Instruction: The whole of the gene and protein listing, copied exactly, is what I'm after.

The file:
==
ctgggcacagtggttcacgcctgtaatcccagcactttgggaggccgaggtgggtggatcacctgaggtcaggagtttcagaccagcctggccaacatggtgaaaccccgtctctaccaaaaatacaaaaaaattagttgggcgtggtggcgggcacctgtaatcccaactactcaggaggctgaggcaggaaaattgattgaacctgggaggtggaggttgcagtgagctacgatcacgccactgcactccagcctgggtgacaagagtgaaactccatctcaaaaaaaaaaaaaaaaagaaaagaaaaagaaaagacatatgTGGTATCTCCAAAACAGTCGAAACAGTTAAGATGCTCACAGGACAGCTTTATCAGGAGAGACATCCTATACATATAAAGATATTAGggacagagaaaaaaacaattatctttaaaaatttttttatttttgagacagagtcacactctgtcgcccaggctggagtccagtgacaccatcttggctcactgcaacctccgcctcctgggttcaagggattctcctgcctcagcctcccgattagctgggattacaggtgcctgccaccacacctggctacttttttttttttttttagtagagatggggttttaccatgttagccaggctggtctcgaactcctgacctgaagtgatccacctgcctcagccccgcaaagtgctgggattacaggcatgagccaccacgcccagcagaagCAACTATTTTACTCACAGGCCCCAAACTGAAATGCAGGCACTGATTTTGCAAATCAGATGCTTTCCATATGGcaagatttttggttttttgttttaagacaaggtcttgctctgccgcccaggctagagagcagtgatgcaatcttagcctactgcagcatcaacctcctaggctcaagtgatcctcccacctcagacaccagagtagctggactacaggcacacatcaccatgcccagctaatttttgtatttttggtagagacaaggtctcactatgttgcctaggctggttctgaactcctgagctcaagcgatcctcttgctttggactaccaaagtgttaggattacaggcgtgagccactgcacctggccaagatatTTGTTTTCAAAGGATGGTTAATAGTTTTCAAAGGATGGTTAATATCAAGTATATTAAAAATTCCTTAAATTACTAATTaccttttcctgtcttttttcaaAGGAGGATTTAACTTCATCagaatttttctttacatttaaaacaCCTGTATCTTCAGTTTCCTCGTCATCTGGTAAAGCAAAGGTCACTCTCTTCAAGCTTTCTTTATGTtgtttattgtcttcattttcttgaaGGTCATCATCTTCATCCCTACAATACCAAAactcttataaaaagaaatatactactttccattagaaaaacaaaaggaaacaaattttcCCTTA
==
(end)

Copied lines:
ctgggcacagtggttcacgcctgtaatcccagcactttgggaggccgaggtgggtggatcacctgaggtcaggagtttcagaccagcctggccaacatggtgaaaccccgtctctaccaaaaatacaaaaaaattagttgggcgtggtggcgggcacctgtaatcccaactactcaggaggctgaggcaggaaaattgattgaacctgggaggtggaggttgcagtgagctacgatcacgccactgcactccagcctgggtgacaagagtgaaactccatctcaaaaaaaaaaaaaaaaagaaaagaaaaagaaaagacatatgTGGTATCTCCAAAACAGTCGAAACAGTTAAGATGCTCACAGGACAGCTTTATCAGGAGAGACATCCTATACATATAAAGATATTAGggacagagaaaaaaacaattatctttaaaaatttttttatttttgagacagagtcacactctgtcgcccaggctggagtccagtgacaccatcttggctcactgcaacctccgcctcctgggttcaagggattctcctgcctcagcctcccgattagctgggattacaggtgcctgccaccacacctggctacttttttttttttttttagtagagatggggttttaccatgttagccaggctggtctcgaactcctgacctgaagtgatccacctgcctcagccccgcaaagtgctgggattacaggcatgagccaccacgcccagcagaagCAACTATTTTACTCACAGGCCCCAAACTGAAATGCAGGCACTGATTTTGCAAATCAGATGCTTTCCATATGGcaagatttttggttttttgttttaagacaaggtcttgctctgccgcccaggctagagagcagtgatgcaatcttagcctactgcagcatcaacctcctaggctcaagtgatcctcccacctcagacaccagagtagctggactacaggcacacatcaccatgcccagctaatttttgtatttttggtagagacaaggtctcactatgttgcctaggctggttctgaactcctgagctcaagcgatcctcttgctttggactaccaaagtgttaggattacaggcgtgagccactgcacctggccaagatatTTGTTTTCAAAGGATGGTTAATAGTTTTCAAAGGATGGTTAATATCAAGTATATTAAAAATTCCTTAAATTACTAATTaccttttcctgtcttttttcaaAGGAGGATTTAACTTCATCagaatttttctttacatttaaaacaCCTGTATCTTCAGTTTCCTCGTCATCTGGTAAAGCAAAGGTCACTCTCTTCAAGCTTTCTTTATGTtgtttattgtcttcattttcttgaaGGTCATCATCTTCATCCCTACAATACCAAAactcttataaaaagaaatatactactttccattagaaaaacaaaaggaaacaaattttcCCTTA